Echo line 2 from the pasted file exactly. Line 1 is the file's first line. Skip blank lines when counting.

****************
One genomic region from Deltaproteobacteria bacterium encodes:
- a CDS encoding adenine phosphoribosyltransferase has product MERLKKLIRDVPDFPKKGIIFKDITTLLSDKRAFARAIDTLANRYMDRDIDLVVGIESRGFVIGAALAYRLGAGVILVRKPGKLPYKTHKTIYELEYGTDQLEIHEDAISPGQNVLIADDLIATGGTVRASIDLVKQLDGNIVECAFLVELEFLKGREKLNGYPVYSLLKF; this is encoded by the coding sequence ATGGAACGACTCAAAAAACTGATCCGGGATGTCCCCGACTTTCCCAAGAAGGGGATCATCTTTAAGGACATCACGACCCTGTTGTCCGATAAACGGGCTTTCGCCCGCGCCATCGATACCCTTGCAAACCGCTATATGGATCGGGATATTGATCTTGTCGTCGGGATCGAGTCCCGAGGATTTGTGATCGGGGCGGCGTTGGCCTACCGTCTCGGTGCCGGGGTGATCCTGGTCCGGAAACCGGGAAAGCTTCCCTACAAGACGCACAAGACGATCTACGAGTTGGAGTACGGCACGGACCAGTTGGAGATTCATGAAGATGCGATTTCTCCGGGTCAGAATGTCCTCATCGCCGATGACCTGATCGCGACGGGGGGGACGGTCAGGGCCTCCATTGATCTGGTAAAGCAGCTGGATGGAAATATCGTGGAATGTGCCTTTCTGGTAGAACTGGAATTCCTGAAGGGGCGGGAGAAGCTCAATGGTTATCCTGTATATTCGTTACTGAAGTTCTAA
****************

- a CDS encoding adenine phosphoribosyltransferase has product MERLKKLIRDVPDFPKKGIIFKDITTLLSDKRAFARAIDTLANRYMDRDIDLVVGIESRGFVIGAALAYRLGAGVILVRKPGKLPYKTHKTIYELEYGTDQLEIHEDAISPGQNVLIADDLIATGGTVRASIDLVKQLDGNIVECAFLVELEFLKGREKLNGYPVYSLLKF; this is encoded by the coding sequence ATGGAACGACTCAAAAAACTGATCCGGGATGTCCCCGACTTTCCCAAGAAGGGGATCATCTTTAAGGACATCACGACCCTGTTGTCCGATAAACGGGCTTTCGCCCGCGCCATCGATACCCTTGCAAACCGCTATATGGATCGGGATATTGATCTTGTCGTCGGGATCGAGTCCCGAGGATTTGTGATCGGGGCGGCGTTGGCCTACCGTCTCGGTGCCGGGGTGATCCTGGTCCGGAAACCGGGAAAGCTTCCCTACAAGACGCACAAGACGATCTACGAGTTGGAGTACGGCACGGACCAGTTGGAGATTCATGAAGATGCGATTTCTCCGGGTCAGAATGTCCTCATCGCCGATGACCTGATCGCGACGGGGGGGACGGTCAGGGCCTCCATTGATCTGGTAAAGCAGCTGGATGGAAATATCGTGGAATGTGCCTTTCTGGTAGAACTGGAATTCCTGAAGGGGCGGGAGAAGCTCAATGGTTATCCTGTATATTCGTTACTGAAGTTCTAA